We started informally homeschooling our son, Vito, this September. It’s nothing structured, nor do I have lesson plans or anything written in a schedule. We basically play, explore, ask questions, converse, and repeat the process. Every time I observe my son learning something new these days (or gaining new insight from a previous experience), I am amazed and grateful that he is a curious, always-inquisitive little boy.
These past few months, my son has been enamored with animals. Today’s “lesson” involved making animal words using play dough. We made out words like “lion”, “cow”, “tiger” and more using red, green, purple and brown play dough. If I were to document today’s experience, I would say we focused on developing his fine motor skills, vocabulary and spelling, as well as a handful of other concepts, such as colors, matching, left-to-right order, etc. Pretty neat, huh?
(Tomorrow, it’s likely to run the same way, but perhaps I need to get out my encyclopedia so that I don’t run out of animal names to spell out. I don’t mind; I’m just glad as long as he’s engaged, excited and eager.)
This week we honored Dr. Martin Luther King, Jr. in the United States. He would have turned 83 this year. In his “I have a dream…” speech, Dr. King said, “I have a dream that my four little children will one day live in a nation where they will not be judged by the color of their skin but by the content of their character.”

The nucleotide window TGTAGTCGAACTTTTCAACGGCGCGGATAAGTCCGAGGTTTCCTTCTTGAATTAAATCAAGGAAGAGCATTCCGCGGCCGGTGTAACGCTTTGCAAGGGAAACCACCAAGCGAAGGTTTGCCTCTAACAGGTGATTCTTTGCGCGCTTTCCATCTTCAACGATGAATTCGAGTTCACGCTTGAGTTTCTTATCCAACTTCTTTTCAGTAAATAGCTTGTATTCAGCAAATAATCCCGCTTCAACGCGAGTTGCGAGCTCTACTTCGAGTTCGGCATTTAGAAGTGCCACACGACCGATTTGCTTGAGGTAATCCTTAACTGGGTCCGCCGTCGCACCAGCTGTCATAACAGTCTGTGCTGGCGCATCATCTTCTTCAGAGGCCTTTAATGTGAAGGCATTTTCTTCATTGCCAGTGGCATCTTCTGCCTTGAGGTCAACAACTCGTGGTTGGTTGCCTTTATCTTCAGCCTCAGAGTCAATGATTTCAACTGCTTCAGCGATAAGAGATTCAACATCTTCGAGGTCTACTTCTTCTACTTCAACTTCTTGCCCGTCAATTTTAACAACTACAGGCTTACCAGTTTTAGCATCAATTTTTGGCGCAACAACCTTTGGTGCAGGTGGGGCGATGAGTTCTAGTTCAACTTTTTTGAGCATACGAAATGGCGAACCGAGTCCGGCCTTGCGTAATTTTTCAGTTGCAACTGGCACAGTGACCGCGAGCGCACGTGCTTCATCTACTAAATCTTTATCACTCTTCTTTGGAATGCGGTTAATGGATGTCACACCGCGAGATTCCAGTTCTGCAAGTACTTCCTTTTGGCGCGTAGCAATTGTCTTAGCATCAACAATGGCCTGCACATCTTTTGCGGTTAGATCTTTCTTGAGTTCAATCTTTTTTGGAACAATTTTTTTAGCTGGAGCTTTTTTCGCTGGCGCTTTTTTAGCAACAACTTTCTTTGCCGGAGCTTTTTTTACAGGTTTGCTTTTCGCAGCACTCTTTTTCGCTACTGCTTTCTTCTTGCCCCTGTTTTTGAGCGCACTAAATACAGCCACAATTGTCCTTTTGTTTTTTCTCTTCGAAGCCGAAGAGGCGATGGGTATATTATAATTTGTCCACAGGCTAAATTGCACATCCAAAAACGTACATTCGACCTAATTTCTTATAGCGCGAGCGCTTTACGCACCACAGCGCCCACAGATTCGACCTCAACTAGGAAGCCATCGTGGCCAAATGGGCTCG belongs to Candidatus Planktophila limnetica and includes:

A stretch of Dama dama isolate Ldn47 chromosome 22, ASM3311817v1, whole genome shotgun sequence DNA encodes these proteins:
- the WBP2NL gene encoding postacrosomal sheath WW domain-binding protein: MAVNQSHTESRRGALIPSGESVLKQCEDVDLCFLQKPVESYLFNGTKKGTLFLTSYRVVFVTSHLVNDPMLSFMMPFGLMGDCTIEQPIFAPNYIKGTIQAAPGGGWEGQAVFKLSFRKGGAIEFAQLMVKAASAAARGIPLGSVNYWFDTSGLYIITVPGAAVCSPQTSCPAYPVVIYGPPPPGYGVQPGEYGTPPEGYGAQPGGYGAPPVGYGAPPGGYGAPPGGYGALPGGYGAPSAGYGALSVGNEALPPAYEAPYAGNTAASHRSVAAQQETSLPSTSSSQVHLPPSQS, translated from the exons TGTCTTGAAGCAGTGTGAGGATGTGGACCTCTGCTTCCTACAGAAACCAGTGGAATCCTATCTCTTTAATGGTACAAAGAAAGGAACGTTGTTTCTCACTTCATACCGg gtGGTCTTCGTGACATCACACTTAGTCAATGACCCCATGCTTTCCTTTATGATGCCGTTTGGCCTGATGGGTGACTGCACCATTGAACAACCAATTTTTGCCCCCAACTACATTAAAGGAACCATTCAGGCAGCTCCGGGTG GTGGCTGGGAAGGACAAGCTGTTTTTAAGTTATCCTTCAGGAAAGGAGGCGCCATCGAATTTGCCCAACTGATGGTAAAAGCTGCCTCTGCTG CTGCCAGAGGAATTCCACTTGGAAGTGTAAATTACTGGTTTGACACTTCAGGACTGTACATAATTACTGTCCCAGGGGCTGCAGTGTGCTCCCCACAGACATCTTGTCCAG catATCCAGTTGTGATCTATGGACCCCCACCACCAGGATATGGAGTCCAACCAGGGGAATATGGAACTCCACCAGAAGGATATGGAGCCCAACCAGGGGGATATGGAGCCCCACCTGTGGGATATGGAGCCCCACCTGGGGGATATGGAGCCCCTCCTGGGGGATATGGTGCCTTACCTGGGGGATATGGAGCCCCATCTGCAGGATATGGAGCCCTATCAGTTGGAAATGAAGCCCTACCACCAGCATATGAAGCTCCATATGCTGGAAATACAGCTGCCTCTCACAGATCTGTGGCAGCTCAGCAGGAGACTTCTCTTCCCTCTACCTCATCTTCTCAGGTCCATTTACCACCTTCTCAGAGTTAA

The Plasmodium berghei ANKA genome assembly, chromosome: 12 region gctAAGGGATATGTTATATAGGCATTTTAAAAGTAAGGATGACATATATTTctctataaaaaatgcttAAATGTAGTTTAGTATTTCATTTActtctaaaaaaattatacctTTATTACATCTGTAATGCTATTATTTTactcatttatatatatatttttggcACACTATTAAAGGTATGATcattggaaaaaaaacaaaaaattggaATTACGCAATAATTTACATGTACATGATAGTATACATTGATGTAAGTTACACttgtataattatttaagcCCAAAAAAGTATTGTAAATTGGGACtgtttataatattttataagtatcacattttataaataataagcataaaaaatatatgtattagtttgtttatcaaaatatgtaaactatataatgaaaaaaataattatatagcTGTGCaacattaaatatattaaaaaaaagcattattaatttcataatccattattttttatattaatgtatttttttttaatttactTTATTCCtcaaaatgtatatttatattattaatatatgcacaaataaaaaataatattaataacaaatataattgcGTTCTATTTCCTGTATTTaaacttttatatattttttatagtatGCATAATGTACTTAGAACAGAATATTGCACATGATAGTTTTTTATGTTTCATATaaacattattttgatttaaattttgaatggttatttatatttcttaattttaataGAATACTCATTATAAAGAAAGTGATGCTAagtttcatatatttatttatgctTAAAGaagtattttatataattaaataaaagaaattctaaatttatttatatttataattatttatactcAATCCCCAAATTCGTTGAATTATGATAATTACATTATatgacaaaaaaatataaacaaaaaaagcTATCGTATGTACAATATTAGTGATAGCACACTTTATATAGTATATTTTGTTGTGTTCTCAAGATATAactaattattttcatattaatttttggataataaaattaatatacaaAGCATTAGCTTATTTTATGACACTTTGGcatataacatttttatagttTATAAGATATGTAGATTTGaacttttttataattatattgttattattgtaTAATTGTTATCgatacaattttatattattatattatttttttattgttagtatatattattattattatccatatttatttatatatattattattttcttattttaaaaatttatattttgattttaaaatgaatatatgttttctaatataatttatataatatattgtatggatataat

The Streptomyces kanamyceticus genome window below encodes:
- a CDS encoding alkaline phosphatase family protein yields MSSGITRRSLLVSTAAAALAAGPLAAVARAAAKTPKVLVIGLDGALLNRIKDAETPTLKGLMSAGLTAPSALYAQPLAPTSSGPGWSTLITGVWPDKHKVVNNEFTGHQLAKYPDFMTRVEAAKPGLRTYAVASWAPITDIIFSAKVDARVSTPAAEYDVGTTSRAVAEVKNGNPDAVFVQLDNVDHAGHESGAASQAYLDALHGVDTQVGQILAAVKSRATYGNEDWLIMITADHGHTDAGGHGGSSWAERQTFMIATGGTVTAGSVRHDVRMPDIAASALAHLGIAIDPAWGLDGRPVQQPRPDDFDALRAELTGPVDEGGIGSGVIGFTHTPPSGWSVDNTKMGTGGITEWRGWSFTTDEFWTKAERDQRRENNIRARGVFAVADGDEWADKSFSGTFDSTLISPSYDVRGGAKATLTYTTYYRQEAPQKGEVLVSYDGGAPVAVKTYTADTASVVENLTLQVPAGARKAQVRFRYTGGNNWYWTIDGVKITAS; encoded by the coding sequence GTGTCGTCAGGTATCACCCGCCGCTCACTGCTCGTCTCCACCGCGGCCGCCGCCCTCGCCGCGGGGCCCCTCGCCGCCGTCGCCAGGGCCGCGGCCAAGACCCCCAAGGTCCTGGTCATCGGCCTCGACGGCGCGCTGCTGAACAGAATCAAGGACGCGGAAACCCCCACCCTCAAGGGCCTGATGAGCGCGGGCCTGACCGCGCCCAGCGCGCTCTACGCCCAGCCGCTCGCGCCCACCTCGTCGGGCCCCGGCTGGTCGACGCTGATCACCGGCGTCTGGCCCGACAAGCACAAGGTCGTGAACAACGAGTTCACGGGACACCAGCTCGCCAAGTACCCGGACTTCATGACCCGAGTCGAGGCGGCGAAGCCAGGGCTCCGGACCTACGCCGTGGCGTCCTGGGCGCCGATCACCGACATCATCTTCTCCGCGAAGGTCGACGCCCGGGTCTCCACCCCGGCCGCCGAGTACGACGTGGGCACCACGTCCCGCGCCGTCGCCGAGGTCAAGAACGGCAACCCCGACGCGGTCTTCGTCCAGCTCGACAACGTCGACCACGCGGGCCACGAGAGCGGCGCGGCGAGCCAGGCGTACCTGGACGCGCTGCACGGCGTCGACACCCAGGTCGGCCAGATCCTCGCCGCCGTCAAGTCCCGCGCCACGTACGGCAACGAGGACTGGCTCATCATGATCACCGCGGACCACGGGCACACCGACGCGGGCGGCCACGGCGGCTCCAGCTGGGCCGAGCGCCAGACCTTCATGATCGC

This week Eva Fannon, the Saturday Sidebar Editor, asked our World Moms,
“What dream do you have for your child(ren)?”
Check out what some of our moms want for their child(ren)…
Mannahattamamma of United Arab Emirates writes:
“I can’t say anything more eloquent than Dr. King, that’s for sure. Sadly, I think his dream–Barack Obama aside–is still a long way from being reality, which means that my dreams for my kids are the same: that they will be judged by their character and not by their skin or hair or eyes.
Arab Spring suggests that others around the world share King’s dream–and the responses to Arab Spring suggest that as in the U.S., many people are terrified at the idea of change. That’s the big dream.
The small, very local dream? That my kids would stop fighting over whose Lego pieces belong to whom. I mean, we only have about 85 gazillion pieces. Is it impossible to share? Sigh.” (more…)